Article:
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Chinese Firm Claims It Has Cloned an Arctic Wolf, Made It Live With a Dog

Scientists in China say they have managed to clone an Arctic wolf using a controversial method that some say could save species from extinction in the future.

The cloned wolf was announced by Beijing-based company Sinogene Biotechnology on September 19, 100 days after it was born in a lab. Mi Jidong, general manager of the company, said it was the "first case of its kind in the world" according to Chinese state media outlet the Global Times.

The cloning method, known as somatic cell nuclear transfer (SCNT) has been used to clone animals before—most notably Dolly the sheep, which was cloned in Scotland in 1996 and announced the following year.

Arctic wolf
A file photo of an Arctic wolf. Chinese company Sinogene Biotechnology says it has cloned an Arctic wolf by making an embryo and implanting it into a beagle. xtrekx/Getty

SCNT involves taking the nucleus of a donor cell from the body of an animal and placing it inside an egg cell from which the chromosomes have been removed. This nucleus is then reprogrammed to become fertilized and the egg develops into an embryo.

This is then placed inside of a host animal that develops the embryo into a fetus and carries it to full term, eventually giving birth to an animal that should be an exact clone of the original from which the donor nucleus was taken.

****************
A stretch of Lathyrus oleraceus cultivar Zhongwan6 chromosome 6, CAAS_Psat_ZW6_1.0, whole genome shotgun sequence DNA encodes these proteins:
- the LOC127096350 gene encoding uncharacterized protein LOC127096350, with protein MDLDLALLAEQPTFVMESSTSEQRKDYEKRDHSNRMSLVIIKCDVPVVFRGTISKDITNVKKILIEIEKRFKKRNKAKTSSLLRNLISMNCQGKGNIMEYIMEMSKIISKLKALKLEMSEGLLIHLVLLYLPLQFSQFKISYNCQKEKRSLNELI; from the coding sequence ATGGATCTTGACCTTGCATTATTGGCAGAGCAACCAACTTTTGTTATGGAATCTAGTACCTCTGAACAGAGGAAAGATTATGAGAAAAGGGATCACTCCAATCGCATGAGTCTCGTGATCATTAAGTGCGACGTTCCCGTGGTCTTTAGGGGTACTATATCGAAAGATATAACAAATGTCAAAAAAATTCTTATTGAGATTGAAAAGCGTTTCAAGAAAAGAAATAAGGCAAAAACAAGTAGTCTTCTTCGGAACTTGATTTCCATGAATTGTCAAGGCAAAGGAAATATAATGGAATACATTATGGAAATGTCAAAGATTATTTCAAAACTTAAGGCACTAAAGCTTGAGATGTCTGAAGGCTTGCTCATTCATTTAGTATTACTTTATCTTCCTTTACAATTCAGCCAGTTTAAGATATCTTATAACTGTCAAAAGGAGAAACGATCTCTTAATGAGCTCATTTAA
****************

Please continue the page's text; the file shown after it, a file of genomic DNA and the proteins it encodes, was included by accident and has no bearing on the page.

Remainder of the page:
SCNT has at times proved controversial, particularly in the context of cloning humans, which brings up social, ethical and legal issues.

According to a 2006 study, a majority of clones produced via SCNT at that point had failed to develop properly and some of those that survived birth experienced health issues like early aging, premature death and tumors.

Dolly the sheep survived and had a relatively normal life in captivity, according to The Roslin Institute, which cloned her, but she died in 2003 due to lung tumors, aged six.

In the case of the Arctic wolf cloned in China, it's reported that the wolf, named Maya, is in good health, according to the Global Times. Though its donor cell was from a wild female Arctic wolf, its surrogate mother was a beagle dog—a decision made on the basis that dogs share genetic ancestry with wolves, making the technique more likely to succeed.

The wolf now lives with the beagle in a Sinogene lab in Xuzhou, in eastern China, though it's expected to be delivered to the Harbin Polarland amusement park in China's Heilongjiang Province, where it will be displayed to the public.

Initially, the wolf will live alone as she may not be able to adapt to Arctic wolf groups.

Gao Wei, deputy manager of the Beijing Wildlife Park, told the Global Times the technique offers the chance to preserve endangered species artificially. However, Sun Quanhui, a scientist from the World Animal Protection organization, told the outlet the technique is still at an early stage and that there are still technical and ethical issues to be addressed.

Although Maya's birth was successful, she wasn't the only attempt. The researchers had constructed 137 embryos overall, 85 of which were transferred into seven beagles.

Maya was the result of one of the attempts, though another cloned Arctic wolf is due to be delivered on September 22, Zhao Jianping, deputy general manager of Sinogene Biotechnology, told the Global Times.